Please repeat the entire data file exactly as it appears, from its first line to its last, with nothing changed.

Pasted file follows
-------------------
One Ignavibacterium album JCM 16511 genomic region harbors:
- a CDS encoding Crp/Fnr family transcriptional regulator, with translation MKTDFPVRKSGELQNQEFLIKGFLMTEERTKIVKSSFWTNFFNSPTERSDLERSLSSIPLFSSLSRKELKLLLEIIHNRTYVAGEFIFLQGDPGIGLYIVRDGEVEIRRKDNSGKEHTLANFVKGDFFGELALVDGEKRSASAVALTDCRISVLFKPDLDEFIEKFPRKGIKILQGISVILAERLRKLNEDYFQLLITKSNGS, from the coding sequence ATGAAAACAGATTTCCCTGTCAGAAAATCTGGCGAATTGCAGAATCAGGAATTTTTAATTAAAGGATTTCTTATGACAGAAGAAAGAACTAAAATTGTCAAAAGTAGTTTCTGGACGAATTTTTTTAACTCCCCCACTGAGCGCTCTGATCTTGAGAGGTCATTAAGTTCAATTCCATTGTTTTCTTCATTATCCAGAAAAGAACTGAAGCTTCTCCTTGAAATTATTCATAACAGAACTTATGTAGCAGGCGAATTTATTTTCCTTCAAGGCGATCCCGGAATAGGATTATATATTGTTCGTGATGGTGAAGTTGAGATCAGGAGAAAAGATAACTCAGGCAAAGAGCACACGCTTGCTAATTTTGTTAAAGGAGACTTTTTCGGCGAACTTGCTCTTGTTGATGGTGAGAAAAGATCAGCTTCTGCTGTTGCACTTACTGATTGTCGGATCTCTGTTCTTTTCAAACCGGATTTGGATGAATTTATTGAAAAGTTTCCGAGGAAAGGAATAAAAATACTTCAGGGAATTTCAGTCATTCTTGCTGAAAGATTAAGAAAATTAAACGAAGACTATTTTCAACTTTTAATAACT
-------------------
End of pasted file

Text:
One Ignavibacterium album JCM 16511 genomic region harbors:
- a CDS encoding Crp/Fnr family transcriptional regulator, with translation MKTDFPVRKSGELQNQEFLIKGFLMTEERTKIVKSSFWTNFFNSPTERSDLERSLSSIPLFSSLSRKELKLLLEIIHNRTYVAGEFIFLQGDPGIGLYIVRDGEVEIRRKDNSGKEHTLANFVKGDFFGELALVDGEKRSASAVALTDCRISVLFKPDLDEFIEKFPRKGIKILQGISVILAERLRKLNEDYFQLLITKSNGS, from the coding sequence ATGAAAACAGATTTCCCTGTCAGAAAATCTGGCGAATTGCAGAATCAGGAATTTTTAATTAAAGGATTTCTTATGACAGAAGAAAGAACTAAAATTGTCAAAAGTAGTTTCTGGACGAATTTTTTTAACTCCCCCACTGAGCGCTCTGATCTTGAGAGGTCATTAAGTTCAATTCCATTGTTTTCTTCATTATCCAGAAAAGAACTGAAGCTTCTCCTTGAAATTATTCATAACAGAACTTATGTAGCAGGCGAATTTATTTTCCTTCAAGGCGATCCCGGAATAGGATTATATATTGTTCGTGATGGTGAAGTTGAGATCAGGAGAAAAGATAACTCAGGCAAAGAGCACACGCTTGCTAATTTTGTTAAAGGAGACTTTTTCGGCGAACTTGCTCTTGTTGATGGTGAGAAAAGATCAGCTTCTGCTGTTGCACTTACTGATTGTCGGATCTCTGTTCTTTTCAAACCGGATTTGGATGAATTTATTGAAAAGTTTCCGAGGAAAGGAATAAAAATACTTCAGGGAATTTCAGTCATTCTTGCTGAAAGATTAAGAAAATTAAACGAAGACTATTTTCAACTTTTAATAACT